LightTrends Newsletter

Recession looms, yet record OC sales are projected for Q2 2022

June 2022

LightCounting publishes June 2022 Quarterly Market Update

With all companies’ earnings now reported for Q1 2022, the results show that the optical components industry continued to benefit from strong demand, despite supply issues constraining sales for many. Solid guidance for the current quarter, shared by some of the suppliers, suggests another record in the making for Q2 2022.

Top Internet Content Providers (ICPs) had what for them is an “off” quarter, with revenues down sequentially from the record set in the fourth quarter of 2021 but growing 11% year-over-year. ICP capex was also down modestly from Q4 but still increased by 28% versus Q1 2021. Continuing slowdown is likely in Q2 2022 and second half of 2022.

Amazon admitted in April that aggressive investment in warehouses and infrastructure had left it with excess capacity, as growth in ecommerce started to slow down. The company expects 2% decline in Q2 2022 revenues. Alibaba and Tencent announced layoffs, while Google and Meta put new hiring on hold.

Optical components vendors as a group saw sales grow 10% y-o-y, although down 7% sequentially. Year-over-year double digit sales growth was reported by II-VI, Accelink, Broadex, Eoptolink, Hisense, HGG, Innolight, and Neophotonics.

Yet, Eoptolink and Innolight reported sequential declines in Q1 2022 sales and these must be related to slower than expected sales of 400G DR4 to Amazon. The company deployed more than 1 million of 400G DR4 transceivers last year and had plans to triple these deployments in 2022. It seems that these plans were revised in Q4 2021 and current demand for 400G DR4 at Amazon is significantly weaker than expected.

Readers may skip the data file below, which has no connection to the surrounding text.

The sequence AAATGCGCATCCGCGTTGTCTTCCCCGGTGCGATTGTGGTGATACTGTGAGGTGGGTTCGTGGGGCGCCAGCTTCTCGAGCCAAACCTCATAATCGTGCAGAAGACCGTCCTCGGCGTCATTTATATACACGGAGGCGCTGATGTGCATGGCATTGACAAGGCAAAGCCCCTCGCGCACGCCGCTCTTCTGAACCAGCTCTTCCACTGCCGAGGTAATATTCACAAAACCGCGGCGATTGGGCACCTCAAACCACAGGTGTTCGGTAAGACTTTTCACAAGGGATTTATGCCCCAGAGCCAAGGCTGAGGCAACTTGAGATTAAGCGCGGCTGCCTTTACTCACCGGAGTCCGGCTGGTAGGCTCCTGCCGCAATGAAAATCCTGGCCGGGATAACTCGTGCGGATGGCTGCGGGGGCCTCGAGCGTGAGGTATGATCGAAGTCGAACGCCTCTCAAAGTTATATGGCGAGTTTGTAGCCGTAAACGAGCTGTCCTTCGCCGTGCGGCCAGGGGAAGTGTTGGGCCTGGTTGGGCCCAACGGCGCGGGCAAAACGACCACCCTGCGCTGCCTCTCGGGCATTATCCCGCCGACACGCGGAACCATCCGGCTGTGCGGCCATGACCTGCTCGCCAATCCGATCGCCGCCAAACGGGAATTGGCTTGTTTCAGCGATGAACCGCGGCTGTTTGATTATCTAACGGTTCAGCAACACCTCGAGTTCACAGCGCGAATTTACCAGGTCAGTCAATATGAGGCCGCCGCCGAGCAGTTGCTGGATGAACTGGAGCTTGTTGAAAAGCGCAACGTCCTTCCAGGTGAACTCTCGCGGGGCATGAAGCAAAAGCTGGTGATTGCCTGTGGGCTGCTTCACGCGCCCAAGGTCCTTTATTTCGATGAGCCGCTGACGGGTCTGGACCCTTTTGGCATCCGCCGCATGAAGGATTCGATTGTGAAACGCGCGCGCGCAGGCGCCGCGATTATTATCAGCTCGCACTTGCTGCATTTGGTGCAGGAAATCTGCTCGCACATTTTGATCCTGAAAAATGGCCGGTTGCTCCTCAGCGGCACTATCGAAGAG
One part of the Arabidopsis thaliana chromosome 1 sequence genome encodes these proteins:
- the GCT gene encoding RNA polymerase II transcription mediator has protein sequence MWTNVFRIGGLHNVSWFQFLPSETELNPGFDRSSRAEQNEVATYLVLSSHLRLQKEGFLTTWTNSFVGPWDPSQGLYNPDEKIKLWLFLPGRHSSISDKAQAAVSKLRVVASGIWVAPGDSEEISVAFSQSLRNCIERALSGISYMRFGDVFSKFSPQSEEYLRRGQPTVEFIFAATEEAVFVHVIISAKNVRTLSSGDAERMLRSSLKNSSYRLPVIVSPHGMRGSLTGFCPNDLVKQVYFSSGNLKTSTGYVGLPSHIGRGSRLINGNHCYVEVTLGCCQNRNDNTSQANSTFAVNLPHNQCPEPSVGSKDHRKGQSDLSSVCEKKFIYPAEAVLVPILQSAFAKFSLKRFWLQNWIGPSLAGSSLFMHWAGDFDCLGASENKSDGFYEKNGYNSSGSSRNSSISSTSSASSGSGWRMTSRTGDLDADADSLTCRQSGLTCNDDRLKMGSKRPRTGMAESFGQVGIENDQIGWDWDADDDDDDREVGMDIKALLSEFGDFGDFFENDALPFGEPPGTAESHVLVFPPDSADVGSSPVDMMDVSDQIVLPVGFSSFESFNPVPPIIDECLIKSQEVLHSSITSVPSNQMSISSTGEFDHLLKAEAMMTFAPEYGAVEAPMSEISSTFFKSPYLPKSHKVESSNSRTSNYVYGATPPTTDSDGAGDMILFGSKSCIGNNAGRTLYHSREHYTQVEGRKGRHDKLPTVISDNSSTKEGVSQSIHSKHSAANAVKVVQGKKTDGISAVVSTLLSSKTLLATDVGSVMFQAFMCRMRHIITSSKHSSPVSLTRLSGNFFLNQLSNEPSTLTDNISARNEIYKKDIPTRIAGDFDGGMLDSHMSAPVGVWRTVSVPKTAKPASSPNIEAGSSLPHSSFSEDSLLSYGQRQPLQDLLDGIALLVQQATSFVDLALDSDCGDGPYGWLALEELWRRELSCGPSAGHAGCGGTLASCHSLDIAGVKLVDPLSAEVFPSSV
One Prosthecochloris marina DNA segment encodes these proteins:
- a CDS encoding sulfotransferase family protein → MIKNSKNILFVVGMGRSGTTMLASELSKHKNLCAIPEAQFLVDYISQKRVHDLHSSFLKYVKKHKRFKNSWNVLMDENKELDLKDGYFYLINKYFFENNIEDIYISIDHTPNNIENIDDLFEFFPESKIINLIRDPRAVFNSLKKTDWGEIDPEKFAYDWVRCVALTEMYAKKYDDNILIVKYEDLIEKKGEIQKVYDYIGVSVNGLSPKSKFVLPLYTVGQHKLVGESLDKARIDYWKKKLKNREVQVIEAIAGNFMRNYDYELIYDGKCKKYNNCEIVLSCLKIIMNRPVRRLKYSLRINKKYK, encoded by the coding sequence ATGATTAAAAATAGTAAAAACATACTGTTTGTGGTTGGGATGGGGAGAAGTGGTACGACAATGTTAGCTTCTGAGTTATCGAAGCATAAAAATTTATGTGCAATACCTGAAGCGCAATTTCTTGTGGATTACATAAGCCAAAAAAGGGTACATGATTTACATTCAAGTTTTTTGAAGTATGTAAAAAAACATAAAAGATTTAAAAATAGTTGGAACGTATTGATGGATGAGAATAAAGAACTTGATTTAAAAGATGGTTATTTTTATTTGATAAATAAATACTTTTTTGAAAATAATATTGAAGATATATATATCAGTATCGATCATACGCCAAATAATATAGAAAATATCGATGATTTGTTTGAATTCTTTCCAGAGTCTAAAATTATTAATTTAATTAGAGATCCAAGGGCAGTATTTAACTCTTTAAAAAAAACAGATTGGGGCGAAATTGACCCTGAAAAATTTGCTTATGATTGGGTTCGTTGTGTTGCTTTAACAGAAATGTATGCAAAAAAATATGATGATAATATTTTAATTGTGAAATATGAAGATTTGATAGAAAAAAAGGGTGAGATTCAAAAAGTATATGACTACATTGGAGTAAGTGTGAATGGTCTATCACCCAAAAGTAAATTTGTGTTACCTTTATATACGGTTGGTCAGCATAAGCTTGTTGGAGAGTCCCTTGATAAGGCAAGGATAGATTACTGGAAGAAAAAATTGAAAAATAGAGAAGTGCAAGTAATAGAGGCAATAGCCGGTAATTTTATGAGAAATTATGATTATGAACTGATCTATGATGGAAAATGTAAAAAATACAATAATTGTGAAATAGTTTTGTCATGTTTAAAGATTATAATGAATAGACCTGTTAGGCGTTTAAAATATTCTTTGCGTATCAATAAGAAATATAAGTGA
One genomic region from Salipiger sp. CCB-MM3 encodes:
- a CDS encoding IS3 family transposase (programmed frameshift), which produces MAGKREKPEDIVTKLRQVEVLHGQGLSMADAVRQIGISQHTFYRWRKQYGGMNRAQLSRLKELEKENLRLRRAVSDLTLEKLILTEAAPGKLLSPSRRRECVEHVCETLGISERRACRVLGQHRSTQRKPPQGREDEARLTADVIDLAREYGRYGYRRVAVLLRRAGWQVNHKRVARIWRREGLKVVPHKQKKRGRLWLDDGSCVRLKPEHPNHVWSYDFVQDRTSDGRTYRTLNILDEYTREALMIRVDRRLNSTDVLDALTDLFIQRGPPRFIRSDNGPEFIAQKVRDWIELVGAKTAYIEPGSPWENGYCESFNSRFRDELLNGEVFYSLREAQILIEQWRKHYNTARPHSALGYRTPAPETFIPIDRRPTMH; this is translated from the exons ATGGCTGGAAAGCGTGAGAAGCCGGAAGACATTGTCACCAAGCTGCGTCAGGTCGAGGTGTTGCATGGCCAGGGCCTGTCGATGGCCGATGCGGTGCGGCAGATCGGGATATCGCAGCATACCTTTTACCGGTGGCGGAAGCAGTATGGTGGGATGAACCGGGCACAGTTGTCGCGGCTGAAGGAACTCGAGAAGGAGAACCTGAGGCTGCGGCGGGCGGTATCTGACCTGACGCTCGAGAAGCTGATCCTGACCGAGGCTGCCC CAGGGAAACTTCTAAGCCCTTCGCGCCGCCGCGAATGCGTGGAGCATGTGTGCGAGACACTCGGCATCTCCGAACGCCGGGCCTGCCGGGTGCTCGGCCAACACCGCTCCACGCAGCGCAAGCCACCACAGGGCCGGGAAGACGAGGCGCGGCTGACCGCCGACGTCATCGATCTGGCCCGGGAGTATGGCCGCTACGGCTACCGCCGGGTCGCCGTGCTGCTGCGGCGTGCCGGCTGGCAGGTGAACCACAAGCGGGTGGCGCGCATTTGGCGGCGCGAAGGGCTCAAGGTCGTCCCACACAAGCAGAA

Is this a sign that Amazon is starting to scale down its investment in infrastructure?

The recession of 2008-2009 had a major impact on sales of optical transceivers to Cloud companies, as illustrated in the figure below. At that time, Google was the only Cloud company deploying optics. This project had just started in the end of 2007 and was put on hold at the first sign of a recession. The peak reached in Q1 2008 was only $15 million, so the impact on the total market was marginal. In contrast, Google spent close to $1 billion on optics in 2021 and Amazon spent more than that. If Cloud companies were to put deployments of optics on hold now, the $8 billion optical transceiver market would crash.

Will this time be different? We think so. Optical connectivity is critical for datacenters supporting the huge operations of the Cloud companies. AWS is by far the most profitable part of Amazon’s business. Development of new applications based on AI are essential for future growth. These projects will be among the last that Amazon, Google and Meta put on hold, if a recession or fear of one forces them to cut spending sharply.

Demand for optics at Google and Meta remains very strong and we expect that Amazon will accelerate deployments of optical connectivity in the second half of 2022. Strong support for continued investment in datacenters and AI was expressed by several of the biggest cloud companies during their conference calls: